In Our Head

Musings, thoughts, experiences…

Catch 22 September 25, 2009

So, here I am, unemployed, chronic health problems, no income, no health insurance.  What to do?  Look for a job obviously!

As an indigent, I receive basic health care through the county.  It’s not a lot, but it keeps me alive, and that’s a good thing.

Jobs are very scarce around here.  Our state’s economy is 50th in a nation that’s not doing so well.  A few weeks ago, I was fortunate enough to get an interview for a job in my field.  The work sounds interesting.  They seemed to like me.  They called me back for a second interview.  Looks like they’re going to offer me the job.  What a relief!  It’s only part-time, but it will be great to be working and to have a little money coming in.

But wait, part-time means no benefits.  I won’t be able to get health insurance through this job.  Once I start working, I won’t be eligible for care from the county.  Because of my health status, individual health insurance is only available from the “insurer of last resort.”  It costs much more than I would be making.

Will I have to turn down a job offer in order to have access to health care?   I’ll try to negotiate, but it’s not looking good right now.


Signs of the Times February 2, 2009

Filed under: hard times — harriettnelson @ 3:18 am
Tags: , , , ,

As we slide into Depression, the pundits cite grim statistics daily: 100,000 jobs lost last week, new unemployment claims at an all-time high, Gross National Product down 3.8%.  But I notice more personal signs of the times.

The latest LL Bean catalog mentions what a great value their products are on almost every page, and points out numerous items whose price has not changed since 19xx.  Our jeweler, a family business where we have gotten our watches repaired for many years, has closed.  On television, Rachel Ray is plugging a new program about budget-conscious cooking.  For the first time I can remember, almost every new car advertisement is focused on gas mileage, and dealers hasten to assure the public, “We’ll be here for you, now and in the future.”  Our local public radio station added an extra week of fundraising in January to make up for the shortfall in their usual fall campaign.

Most telling of all;  our local grocery store chain has begun advertising low prices on potatoes, onions, and milk. In Michigan, the Depression appears to have arrived.


The Gap January 20, 2009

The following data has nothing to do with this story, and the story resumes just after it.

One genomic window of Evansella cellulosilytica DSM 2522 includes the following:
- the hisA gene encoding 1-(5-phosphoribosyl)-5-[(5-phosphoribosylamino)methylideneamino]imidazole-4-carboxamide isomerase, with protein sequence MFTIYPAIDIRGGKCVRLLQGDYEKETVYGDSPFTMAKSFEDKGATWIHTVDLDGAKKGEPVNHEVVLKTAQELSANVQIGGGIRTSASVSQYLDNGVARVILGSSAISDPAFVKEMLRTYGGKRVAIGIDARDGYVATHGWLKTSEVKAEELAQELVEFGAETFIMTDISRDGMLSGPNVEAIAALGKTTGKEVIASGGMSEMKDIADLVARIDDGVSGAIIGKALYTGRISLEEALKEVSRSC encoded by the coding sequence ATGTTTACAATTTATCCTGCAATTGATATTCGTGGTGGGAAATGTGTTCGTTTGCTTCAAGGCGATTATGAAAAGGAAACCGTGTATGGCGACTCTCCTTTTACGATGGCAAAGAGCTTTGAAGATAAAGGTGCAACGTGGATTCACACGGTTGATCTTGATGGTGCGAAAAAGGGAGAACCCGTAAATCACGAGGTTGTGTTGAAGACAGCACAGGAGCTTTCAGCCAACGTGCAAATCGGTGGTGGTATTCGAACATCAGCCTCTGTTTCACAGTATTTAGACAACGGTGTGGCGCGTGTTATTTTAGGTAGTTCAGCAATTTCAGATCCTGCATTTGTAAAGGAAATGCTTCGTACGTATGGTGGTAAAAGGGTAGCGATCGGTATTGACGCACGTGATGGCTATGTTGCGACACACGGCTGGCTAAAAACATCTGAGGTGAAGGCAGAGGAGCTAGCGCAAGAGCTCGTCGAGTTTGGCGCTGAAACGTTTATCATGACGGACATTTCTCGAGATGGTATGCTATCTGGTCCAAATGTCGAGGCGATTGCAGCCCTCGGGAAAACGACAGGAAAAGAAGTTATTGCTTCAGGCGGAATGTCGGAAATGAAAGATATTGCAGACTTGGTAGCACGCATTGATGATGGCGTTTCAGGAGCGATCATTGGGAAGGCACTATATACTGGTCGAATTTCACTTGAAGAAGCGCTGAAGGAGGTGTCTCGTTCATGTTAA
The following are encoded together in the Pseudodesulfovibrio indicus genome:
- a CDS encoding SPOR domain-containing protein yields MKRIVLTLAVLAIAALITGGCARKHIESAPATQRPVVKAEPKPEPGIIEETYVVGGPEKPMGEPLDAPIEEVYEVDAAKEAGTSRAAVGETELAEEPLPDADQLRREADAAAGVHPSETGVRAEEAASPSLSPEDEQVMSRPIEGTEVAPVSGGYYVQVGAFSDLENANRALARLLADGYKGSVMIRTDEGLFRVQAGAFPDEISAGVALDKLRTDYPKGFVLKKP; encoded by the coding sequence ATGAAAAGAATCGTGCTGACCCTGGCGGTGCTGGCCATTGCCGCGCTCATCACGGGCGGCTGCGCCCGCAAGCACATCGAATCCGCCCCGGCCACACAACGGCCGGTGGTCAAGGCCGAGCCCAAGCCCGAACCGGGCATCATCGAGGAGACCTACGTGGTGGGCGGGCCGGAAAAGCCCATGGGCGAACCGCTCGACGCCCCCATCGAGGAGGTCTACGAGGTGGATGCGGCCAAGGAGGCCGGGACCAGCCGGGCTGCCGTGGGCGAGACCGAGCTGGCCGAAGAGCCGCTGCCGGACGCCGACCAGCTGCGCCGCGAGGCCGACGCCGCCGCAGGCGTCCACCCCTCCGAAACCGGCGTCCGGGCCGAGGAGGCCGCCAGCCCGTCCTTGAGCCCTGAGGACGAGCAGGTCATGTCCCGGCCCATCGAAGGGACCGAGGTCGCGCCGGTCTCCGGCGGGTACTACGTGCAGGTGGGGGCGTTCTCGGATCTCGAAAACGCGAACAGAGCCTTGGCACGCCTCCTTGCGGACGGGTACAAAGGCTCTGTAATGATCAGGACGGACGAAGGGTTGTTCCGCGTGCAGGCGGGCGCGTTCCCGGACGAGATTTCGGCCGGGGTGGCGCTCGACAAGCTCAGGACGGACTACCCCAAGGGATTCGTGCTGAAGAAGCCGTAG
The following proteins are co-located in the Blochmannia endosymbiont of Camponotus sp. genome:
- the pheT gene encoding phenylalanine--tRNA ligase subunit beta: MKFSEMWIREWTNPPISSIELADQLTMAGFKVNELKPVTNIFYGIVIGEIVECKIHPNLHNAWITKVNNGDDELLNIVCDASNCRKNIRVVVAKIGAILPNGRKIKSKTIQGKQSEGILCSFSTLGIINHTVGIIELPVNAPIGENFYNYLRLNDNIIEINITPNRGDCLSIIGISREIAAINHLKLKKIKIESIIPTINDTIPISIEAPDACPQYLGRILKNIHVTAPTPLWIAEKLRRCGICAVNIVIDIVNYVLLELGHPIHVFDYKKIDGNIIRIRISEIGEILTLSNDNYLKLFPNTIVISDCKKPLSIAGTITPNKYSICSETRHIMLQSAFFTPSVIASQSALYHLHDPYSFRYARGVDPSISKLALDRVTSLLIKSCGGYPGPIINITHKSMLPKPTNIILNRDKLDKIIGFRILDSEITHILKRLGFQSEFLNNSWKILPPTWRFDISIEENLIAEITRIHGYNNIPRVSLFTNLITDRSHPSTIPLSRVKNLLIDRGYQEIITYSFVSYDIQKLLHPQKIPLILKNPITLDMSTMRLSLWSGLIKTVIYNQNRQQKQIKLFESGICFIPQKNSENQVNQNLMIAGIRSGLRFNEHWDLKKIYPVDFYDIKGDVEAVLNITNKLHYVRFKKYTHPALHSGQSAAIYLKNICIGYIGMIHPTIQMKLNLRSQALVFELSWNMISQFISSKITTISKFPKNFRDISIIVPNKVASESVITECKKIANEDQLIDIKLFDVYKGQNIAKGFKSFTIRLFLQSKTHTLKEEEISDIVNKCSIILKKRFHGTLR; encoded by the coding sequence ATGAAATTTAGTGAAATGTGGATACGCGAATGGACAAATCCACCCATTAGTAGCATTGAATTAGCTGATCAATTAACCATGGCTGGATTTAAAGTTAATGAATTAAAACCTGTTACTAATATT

What is your reaction to an adult with missing teeth?

It’s not positive, is it?

Homeless people, drug addicts and alcoholics, people who don’t practice appropriate self-care, people who smell bad, battered wives and barroom brawlers, people who are irresponsible and careless and on welfare – those are the ones who don’t have all their teeth.

Respectable, well-educated, hard-working, middle-class, normal people have full sets of teeth.  If some have been removed by a dentist, it doesn’t show because they have been neatly replaced by dentures or implants.

Recently my complacent assumptions, my tidy categorizations, were disturbed.  All bets are off now while I readjust my thinking.  I am missing a tooth.

About 25 years ago, I had some work done on my tooth #11.  That’s the third one on the upper left.  The procedure went smoothly and I thought no more about it – until a couple of months ago when, biting down on a piece of toast, I heard and felt a CRACK.  I tasted blood, spat out my toast, and began to investigate.  Tooth # 11 had broken off and there wasn’t a thing I could do about it.  Examination of the evidence revealed that the internal parts of the tooth were mostly gone.  Apparently there is a phenomenon known as internal resorption that can do that.  Nobody knows why.

Once the bleeding stopped, I reached for the phone to call the dentist and arrange to have things taken care of at the dentist’s earliest convenience.  Just in time, I stopped.  I am unemployed and can’t afford to pay my dentist.  What to do?

I remembered that our county has a dental clinic for low-income residents.  That certainly includes me right now, so I called.  They do extractions.  Only extractions.  Got a problem?  Yank it out.  Medieval dentistry in the 21st century.  I didn’t think I needed an extraction since the tooth was already gone.  Thanks anyway.

What to do?  I got on the web.  Aha!  A charity clinic for low-income residents of my county.  Perfect.  According to their website, they offer quite a variety of services.  Feeling hopeful once again, I called.  They were very sorry, but their waiting list was over a year long and they weren’t accepting any new patients.

So here I am, having exhausted all available resources, with a gap in my smile and not a thing I can do about it, wondering what affect it will have on my job search.